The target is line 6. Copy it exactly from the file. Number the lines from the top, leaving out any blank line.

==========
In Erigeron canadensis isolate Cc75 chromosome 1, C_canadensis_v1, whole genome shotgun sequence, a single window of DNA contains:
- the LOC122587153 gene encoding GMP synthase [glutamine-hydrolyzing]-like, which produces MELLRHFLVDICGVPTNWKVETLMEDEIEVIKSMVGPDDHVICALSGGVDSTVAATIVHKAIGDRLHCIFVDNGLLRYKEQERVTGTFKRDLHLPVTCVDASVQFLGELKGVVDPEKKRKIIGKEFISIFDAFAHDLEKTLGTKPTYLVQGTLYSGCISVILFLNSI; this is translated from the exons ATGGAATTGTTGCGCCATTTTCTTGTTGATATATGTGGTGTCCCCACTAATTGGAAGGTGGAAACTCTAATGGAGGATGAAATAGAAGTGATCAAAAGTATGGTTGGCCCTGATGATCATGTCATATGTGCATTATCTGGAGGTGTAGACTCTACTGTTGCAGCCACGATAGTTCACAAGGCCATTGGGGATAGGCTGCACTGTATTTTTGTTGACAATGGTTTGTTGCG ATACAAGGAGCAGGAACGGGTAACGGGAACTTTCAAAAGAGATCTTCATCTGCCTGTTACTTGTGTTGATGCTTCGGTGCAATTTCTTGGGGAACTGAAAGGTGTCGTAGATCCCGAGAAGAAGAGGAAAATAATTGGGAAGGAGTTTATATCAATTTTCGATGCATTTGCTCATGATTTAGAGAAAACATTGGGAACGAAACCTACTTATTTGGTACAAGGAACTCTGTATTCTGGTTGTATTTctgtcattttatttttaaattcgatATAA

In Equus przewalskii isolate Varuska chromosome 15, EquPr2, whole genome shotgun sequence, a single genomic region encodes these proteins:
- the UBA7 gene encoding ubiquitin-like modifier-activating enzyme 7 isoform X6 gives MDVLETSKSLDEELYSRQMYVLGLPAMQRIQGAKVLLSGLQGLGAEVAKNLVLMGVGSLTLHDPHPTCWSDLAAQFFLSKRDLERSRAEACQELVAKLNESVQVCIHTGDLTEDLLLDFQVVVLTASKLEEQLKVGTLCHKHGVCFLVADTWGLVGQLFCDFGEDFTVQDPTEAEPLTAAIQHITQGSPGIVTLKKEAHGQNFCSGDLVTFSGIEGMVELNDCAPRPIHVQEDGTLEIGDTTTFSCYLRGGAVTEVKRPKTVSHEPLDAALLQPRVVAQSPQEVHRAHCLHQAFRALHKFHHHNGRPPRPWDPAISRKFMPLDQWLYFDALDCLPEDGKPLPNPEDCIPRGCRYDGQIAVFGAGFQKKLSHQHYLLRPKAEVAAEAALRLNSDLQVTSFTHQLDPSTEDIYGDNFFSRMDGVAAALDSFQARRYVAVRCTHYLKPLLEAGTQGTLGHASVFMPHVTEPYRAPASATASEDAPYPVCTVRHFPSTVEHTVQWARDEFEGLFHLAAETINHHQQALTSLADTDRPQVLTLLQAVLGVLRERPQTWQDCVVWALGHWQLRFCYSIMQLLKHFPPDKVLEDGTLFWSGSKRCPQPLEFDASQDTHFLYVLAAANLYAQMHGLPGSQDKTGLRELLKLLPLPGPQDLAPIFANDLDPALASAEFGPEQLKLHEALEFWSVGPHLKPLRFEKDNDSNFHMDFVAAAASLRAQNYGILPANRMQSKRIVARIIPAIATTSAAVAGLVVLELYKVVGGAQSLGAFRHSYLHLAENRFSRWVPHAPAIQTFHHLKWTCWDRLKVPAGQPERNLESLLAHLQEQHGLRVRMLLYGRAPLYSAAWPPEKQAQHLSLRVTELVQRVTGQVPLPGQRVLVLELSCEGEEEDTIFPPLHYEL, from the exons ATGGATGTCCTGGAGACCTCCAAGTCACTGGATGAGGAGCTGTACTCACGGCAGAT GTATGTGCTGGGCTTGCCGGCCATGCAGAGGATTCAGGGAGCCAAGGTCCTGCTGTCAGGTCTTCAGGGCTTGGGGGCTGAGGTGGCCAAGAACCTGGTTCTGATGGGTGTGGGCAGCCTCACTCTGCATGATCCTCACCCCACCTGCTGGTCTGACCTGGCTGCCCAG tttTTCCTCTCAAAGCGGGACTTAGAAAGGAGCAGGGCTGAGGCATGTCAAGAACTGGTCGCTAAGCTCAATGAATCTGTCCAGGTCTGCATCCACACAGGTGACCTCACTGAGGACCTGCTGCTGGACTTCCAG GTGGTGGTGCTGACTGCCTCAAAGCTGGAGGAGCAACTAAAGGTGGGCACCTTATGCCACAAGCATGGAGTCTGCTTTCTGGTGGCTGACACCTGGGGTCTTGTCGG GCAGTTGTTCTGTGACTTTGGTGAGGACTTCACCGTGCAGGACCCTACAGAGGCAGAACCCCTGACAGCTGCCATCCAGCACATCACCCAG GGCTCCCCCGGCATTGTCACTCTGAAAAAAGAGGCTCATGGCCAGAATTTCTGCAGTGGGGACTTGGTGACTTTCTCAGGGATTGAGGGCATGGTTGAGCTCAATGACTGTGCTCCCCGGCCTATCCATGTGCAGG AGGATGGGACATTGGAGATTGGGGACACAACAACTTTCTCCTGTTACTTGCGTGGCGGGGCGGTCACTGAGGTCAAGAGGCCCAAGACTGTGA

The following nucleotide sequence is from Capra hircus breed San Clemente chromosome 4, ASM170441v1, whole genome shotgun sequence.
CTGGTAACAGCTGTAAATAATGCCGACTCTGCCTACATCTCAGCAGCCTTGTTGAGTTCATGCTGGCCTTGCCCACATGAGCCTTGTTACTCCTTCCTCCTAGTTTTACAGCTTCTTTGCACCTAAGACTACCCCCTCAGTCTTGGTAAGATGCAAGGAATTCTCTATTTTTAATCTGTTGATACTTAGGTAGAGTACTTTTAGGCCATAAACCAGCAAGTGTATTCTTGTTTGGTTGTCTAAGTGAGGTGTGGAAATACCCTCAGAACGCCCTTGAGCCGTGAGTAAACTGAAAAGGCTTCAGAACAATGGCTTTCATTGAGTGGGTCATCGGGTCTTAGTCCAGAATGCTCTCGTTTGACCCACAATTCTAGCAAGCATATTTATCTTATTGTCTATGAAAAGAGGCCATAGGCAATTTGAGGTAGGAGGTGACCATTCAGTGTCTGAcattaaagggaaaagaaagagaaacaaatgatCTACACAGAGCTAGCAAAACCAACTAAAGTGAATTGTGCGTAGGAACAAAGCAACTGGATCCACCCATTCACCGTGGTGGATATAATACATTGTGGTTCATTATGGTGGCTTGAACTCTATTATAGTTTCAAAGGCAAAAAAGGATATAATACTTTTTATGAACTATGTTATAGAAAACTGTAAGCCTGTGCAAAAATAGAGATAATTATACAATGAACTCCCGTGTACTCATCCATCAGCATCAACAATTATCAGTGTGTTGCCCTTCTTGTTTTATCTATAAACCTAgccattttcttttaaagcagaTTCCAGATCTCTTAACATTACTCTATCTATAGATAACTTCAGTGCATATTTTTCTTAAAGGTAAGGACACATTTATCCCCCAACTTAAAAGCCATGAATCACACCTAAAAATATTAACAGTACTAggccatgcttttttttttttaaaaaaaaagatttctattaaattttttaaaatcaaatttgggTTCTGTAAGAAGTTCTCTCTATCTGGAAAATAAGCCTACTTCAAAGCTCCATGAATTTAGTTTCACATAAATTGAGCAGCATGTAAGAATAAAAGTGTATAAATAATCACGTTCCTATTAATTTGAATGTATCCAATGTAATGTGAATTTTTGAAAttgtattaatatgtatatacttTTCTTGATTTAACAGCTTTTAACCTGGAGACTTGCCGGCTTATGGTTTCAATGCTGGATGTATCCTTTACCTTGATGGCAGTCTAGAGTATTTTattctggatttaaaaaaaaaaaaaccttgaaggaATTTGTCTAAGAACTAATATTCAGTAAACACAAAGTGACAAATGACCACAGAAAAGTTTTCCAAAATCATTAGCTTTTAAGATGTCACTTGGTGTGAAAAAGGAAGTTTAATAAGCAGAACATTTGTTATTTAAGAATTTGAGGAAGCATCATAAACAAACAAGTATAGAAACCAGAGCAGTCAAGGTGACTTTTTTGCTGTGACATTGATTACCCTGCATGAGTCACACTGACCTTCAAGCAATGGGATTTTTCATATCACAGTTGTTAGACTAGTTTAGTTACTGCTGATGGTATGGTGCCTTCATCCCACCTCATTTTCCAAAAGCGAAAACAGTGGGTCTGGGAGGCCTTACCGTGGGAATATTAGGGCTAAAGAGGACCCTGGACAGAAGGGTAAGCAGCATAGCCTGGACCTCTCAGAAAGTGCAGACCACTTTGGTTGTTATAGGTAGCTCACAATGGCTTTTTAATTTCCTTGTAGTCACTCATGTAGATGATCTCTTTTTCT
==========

CTGGTAACAGCTGTAAATAATGCCGACTCTGCCTACATCTCAGCAGCCTTGTTGAGTTCATGCTGGCCTTGCCCACATGAGCCTTGTTACTCCTTCCTCCTAGTTTTACAGCTTCTTTGCACCTAAGACTACCCCCTCAGTCTTGGTAAGATGCAAGGAATTCTCTATTTTTAATCTGTTGATACTTAGGTAGAGTACTTTTAGGCCATAAACCAGCAAGTGTATTCTTGTTTGGTTGTCTAAGTGAGGTGTGGAAATACCCTCAGAACGCCCTTGAGCCGTGAGTAAACTGAAAAGGCTTCAGAACAATGGCTTTCATTGAGTGGGTCATCGGGTCTTAGTCCAGAATGCTCTCGTTTGACCCACAATTCTAGCAAGCATATTTATCTTATTGTCTATGAAAAGAGGCCATAGGCAATTTGAGGTAGGAGGTGACCATTCAGTGTCTGAcattaaagggaaaagaaagagaaacaaatgatCTACACAGAGCTAGCAAAACCAACTAAAGTGAATTGTGCGTAGGAACAAAGCAACTGGATCCACCCATTCACCGTGGTGGATATAATACATTGTGGTTCATTATGGTGGCTTGAACTCTATTATAGTTTCAAAGGCAAAAAAGGATATAATACTTTTTATGAACTATGTTATAGAAAACTGTAAGCCTGTGCAAAAATAGAGATAATTATACAATGAACTCCCGTGTACTCATCCATCAGCATCAACAATTATCAGTGTGTTGCCCTTCTTGTTTTATCTATAAACCTAgccattttcttttaaagcagaTTCCAGATCTCTTAACATTACTCTATCTATAGATAACTTCAGTGCATATTTTTCTTAAAGGTAAGGACACATTTATCCCCCAACTTAAAAGCCATGAATCACACCTAAAAATATTAACAGTACTAggccatgcttttttttttttaaaaaaaaagatttctattaaattttttaaaatcaaatttgggTTCTGTAAGAAGTTCTCTCTATCTGGAAAATAAGCCTACTTCAAAGCTCCATGAATTTAGTTTCACATAAATTGAGCAGCATGTAAGAATAAAAGTGTATAAATAATCACGTTCCTATTAATTTGAATGTATCCAATGTAATGTGAATTTTTGAAAttgtattaatatgtatatacttTTCTTGATTTAACAGCTTTTAACCTGGAGACTTGCCGGCTTATGGTTTCAATGCTGGATGTATCCTTTACCTTGATGGCAGTCTAGAGTATTTTattctggatttaaaaaaaaaaaaaccttgaaggaATTTGTCTAAGAACTAATATTCAGTAAACACAAAGTGACAAATGACCACAGAAAAGTTTTCCAAAATCATTAGCTTTTAAGATGTCACTTGGTGTGAAAAAGGAAGTTTAATAAGCAGAACATTTGTTATTTAAGAATTTGAGGAAGCATCATAAACAAACAAGTATAGAAACCAGAGCAGTCAAGGTGACTTTTTTGCTGTGACATTGATTACCCTGCATGAGTCACACTGACCTTCAAGCAATGGGATTTTTCATATCACAGTTGTTAGACTAGTTTAGTTACTGCTGATGGTATGGTGCCTTCATCCCACCTCATTTTCCAAAAGCGAAAACAGTGGGTCTGGGAGGCCTTACCGTGGGAATATTAGGGCTAAAGAGGACCCTGGACAGAAGGGTAAGCAGCATAGCCTGGACCTCTCAGAAAGTGCAGACCACTTTGGTTGTTATAGGTAGCTCACAATGGCTTTTTAATTTCCTTGTAGTCACTCATGTAGATGATCTCTTTTTCT